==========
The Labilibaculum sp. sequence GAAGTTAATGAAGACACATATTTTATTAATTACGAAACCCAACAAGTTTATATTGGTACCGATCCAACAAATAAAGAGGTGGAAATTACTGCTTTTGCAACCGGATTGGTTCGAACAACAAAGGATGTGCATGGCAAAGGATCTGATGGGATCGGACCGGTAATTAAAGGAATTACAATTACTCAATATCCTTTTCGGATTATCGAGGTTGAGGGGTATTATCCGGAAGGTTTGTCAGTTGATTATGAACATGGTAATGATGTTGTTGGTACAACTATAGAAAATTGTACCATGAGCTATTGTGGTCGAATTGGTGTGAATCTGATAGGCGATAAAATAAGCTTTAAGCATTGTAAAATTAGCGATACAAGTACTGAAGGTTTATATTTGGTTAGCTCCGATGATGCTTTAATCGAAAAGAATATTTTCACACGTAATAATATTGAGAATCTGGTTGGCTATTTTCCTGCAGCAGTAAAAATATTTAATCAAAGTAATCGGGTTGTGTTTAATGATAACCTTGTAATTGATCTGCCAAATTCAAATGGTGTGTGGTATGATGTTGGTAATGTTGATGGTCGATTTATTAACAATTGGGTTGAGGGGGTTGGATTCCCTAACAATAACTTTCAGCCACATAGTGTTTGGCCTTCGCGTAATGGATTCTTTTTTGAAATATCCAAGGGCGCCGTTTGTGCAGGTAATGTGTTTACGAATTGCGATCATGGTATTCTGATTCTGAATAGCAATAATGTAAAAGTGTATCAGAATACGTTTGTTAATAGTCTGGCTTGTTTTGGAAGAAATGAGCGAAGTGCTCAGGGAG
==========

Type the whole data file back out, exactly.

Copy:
The Labilibaculum sp. sequence GAAGTTAATGAAGACACATATTTTATTAATTACGAAACCCAACAAGTTTATATTGGTACCGATCCAACAAATAAAGAGGTGGAAATTACTGCTTTTGCAACCGGATTGGTTCGAACAACAAAGGATGTGCATGGCAAAGGATCTGATGGGATCGGACCGGTAATTAAAGGAATTACAATTACTCAATATCCTTTTCGGATTATCGAGGTTGAGGGGTATTATCCGGAAGGTTTGTCAGTTGATTATGAACATGGTAATGATGTTGTTGGTACAACTATAGAAAATTGTACCATGAGCTATTGTGGTCGAATTGGTGTGAATCTGATAGGCGATAAAATAAGCTTTAAGCATTGTAAAATTAGCGATACAAGTACTGAAGGTTTATATTTGGTTAGCTCCGATGATGCTTTAATCGAAAAGAATATTTTCACACGTAATAATATTGAGAATCTGGTTGGCTATTTTCCTGCAGCAGTAAAAATATTTAATCAAAGTAATCGGGTTGTGTTTAATGATAACCTTGTAATTGATCTGCCAAATTCAAATGGTGTGTGGTATGATGTTGGTAATGTTGATGGTCGATTTATTAACAATTGGGTTGAGGGGGTTGGATTCCCTAACAATAACTTTCAGCCACATAGTGTTTGGCCTTCGCGTAATGGATTCTTTTTTGAAATATCCAAGGGCGCCGTTTGTGCAGGTAATGTGTTTACGAATTGCGATCATGGTATTCTGATTCTGAATAGCAATAATGTAAAAGTGTATCAGAATACGTTTGTTAATAGTCTGGCTTGTTTTGGAAGAAATGAGCGAAGTGCTCAGGGAG